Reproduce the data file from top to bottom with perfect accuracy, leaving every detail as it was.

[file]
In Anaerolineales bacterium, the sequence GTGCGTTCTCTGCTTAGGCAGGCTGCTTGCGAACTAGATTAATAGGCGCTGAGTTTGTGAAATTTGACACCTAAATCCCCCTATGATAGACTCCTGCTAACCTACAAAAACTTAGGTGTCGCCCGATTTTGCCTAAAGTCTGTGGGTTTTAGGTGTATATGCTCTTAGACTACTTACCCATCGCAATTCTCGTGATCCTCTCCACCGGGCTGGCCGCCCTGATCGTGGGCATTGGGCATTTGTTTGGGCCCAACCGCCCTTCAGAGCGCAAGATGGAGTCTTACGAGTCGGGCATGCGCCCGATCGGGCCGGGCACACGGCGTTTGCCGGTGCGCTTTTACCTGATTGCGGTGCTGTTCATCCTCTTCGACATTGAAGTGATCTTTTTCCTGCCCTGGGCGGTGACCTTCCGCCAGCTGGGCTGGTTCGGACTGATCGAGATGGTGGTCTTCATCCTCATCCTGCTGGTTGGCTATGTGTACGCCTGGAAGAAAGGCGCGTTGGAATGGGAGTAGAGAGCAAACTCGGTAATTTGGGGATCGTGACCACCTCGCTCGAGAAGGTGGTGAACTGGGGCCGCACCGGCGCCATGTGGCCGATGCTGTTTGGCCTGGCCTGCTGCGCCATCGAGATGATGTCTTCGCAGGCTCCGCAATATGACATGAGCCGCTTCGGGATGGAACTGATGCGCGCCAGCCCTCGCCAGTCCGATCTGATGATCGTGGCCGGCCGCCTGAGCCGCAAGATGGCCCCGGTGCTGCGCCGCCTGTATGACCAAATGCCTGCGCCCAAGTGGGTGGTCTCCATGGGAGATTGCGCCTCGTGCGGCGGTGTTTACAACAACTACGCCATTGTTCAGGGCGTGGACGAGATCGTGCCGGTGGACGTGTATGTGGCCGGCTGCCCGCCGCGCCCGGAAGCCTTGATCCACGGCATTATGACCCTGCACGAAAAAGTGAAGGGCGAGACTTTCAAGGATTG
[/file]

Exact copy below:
In Anaerolineales bacterium, the sequence GTGCGTTCTCTGCTTAGGCAGGCTGCTTGCGAACTAGATTAATAGGCGCTGAGTTTGTGAAATTTGACACCTAAATCCCCCTATGATAGACTCCTGCTAACCTACAAAAACTTAGGTGTCGCCCGATTTTGCCTAAAGTCTGTGGGTTTTAGGTGTATATGCTCTTAGACTACTTACCCATCGCAATTCTCGTGATCCTCTCCACCGGGCTGGCCGCCCTGATCGTGGGCATTGGGCATTTGTTTGGGCCCAACCGCCCTTCAGAGCGCAAGATGGAGTCTTACGAGTCGGGCATGCGCCCGATCGGGCCGGGCACACGGCGTTTGCCGGTGCGCTTTTACCTGATTGCGGTGCTGTTCATCCTCTTCGACATTGAAGTGATCTTTTTCCTGCCCTGGGCGGTGACCTTCCGCCAGCTGGGCTGGTTCGGACTGATCGAGATGGTGGTCTTCATCCTCATCCTGCTGGTTGGCTATGTGTACGCCTGGAAGAAAGGCGCGTTGGAATGGGAGTAGAGAGCAAACTCGGTAATTTGGGGATCGTGACCACCTCGCTCGAGAAGGTGGTGAACTGGGGCCGCACCGGCGCCATGTGGCCGATGCTGTTTGGCCTGGCCTGCTGCGCCATCGAGATGATGTCTTCGCAGGCTCCGCAATATGACATGAGCCGCTTCGGGATGGAACTGATGCGCGCCAGCCCTCGCCAGTCCGATCTGATGATCGTGGCCGGCCGCCTGAGCCGCAAGATGGCCCCGGTGCTGCGCCGCCTGTATGACCAAATGCCTGCGCCCAAGTGGGTGGTCTCCATGGGAGATTGCGCCTCGTGCGGCGGTGTTTACAACAACTACGCCATTGTTCAGGGCGTGGACGAGATCGTGCCGGTGGACGTGTATGTGGCCGGCTGCCCGCCGCGCCCGGAAGCCTTGATCCACGGCATTATGACCCTGCACGAAAAAGTGAAGGGCGAGACTTTCAAGGATTG